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Before rushing off to your cookouts or pool parties, be sure to check out some patriotic celebrations happening this week on Lookout Mountain.

Independence Eve Sunset Stroll Free

Gather your friends for a sunset stroll along some of the prettiest streets in America. Hope Newberry, a GPS high school student who coordinated the New Year community walk, invites everyone to gather again with neighbors to celebrate our nation. To participate, meet at the intersection of North Watauga and North Bragg Avenue at 7:10 p.m. Walkers will depart at 7:25 p.m. and once again enjoy police escort. The route will go up North Bragg toward Point Park, along West Brow for beautiful bluff views, then back to North Watauga. Parking is available at Lookout Mountain School or Lookout Mountain Presbyterian Church and friendly dogs on a leash welcome. If you live along the route, feel free to cheer the procession on from your front lawn. Rain date will be the following morning at 8:30 a.m.

Cannon Firings and Park Ranger Tours at Point Park $5 admission for ages 16 and over

If you’ve ever imagined what it must have been like to hear the Point Park cannons booming across the valley, here’s your chance. The Chickamauga and Chattanooga Military Park will be holding artillery demonstrations at 10:30, 11:30, 1:30, 2:30 and 3:30 p.m. In addition to the firing of a Civil War cannon, programs will explore how our nation was both established and preserved through conflict. Park rangers will lead 30-minute tours of Point Park at 11:00 a.m. and 1:00 p.m. Admission to the park is $5 for adults 16 and over and is valid for seven days.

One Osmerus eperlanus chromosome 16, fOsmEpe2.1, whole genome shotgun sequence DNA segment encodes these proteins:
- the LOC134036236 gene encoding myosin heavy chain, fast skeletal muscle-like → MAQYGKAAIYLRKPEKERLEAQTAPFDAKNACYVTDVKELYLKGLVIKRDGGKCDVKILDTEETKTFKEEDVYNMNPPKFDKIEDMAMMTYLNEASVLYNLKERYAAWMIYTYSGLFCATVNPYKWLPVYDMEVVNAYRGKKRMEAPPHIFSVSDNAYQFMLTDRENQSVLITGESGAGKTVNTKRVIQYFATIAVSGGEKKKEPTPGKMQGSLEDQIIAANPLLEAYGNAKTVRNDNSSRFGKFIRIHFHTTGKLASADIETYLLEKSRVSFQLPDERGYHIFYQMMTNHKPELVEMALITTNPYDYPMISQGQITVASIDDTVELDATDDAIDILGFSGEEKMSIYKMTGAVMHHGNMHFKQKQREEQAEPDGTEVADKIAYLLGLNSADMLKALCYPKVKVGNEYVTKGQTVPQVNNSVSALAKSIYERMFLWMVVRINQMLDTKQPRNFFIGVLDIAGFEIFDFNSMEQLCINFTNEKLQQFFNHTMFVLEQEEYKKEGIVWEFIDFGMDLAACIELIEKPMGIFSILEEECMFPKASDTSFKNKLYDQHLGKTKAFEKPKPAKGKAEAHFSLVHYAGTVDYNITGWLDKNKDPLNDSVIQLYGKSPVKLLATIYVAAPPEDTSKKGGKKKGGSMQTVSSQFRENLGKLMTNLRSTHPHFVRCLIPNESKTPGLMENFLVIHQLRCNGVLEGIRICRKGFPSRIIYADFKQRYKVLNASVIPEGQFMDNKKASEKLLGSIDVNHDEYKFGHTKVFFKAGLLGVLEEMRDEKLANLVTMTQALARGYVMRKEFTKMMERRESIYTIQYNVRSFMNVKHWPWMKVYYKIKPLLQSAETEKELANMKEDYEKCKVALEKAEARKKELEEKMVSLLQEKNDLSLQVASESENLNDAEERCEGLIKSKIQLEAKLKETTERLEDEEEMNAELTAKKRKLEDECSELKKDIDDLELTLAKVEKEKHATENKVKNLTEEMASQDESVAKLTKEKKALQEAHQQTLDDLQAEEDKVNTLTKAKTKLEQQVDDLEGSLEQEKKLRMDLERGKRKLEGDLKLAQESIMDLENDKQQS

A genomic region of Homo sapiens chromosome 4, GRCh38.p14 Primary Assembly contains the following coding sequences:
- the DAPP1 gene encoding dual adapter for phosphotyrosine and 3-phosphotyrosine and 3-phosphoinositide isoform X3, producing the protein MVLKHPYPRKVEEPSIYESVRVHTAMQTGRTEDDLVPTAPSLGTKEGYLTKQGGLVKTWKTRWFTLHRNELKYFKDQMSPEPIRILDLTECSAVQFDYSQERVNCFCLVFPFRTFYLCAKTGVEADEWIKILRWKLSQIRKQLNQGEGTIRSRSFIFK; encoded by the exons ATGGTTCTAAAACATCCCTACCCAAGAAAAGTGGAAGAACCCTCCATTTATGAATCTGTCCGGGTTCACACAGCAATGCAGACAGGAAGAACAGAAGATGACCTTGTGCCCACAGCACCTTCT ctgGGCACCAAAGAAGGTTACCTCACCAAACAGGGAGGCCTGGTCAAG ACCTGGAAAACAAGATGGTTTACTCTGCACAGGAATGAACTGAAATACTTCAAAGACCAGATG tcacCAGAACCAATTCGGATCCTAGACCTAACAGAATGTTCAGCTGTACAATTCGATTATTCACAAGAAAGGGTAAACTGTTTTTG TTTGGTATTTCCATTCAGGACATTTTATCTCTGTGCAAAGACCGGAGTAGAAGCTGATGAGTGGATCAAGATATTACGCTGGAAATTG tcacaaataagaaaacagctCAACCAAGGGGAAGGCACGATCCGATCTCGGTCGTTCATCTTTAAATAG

Craven’s House Tour Free

The doors to the Craven’s House are only open a few times each year. Don’t miss your chance to tour this Civil War landmark with its Fourth of July Open House, held this Saturday from 1:00 until 5 p.m. Park rangers will be onsite to answer questions and tour the house. There is no admission fee for Craven’s House.

Civil War Railroad Program at Reflection Riding Free

Learn the role the railroads played in the campaign for Chattanooga and throughout the Civil War with this free program. Held this Saturday at 2:00 p.m., experts will discuss how Chattanooga’s extensive rail system made it a key battleground, as well as its role moving both troops and supplies into battle. Meet at the Reflection Riding Arboretum and Nature Center parking lot (400 Garden Road, Chattanooga, TN), where you can caravan to program locations along the railroad. It’s recommended you bring a lawn chair, weather-appropriate clothing and plenty of water.

Fairyland Club Fireworks

The Fairyland Club will be launching their annual fireworks show this Saturday at dark (approximately 8:30). The poolside party and buffet dinner are for members only, but many people gather in the valley or along the bluff to watch the show from afar.

Local Reactions to Proposed High School for Lookout Mountain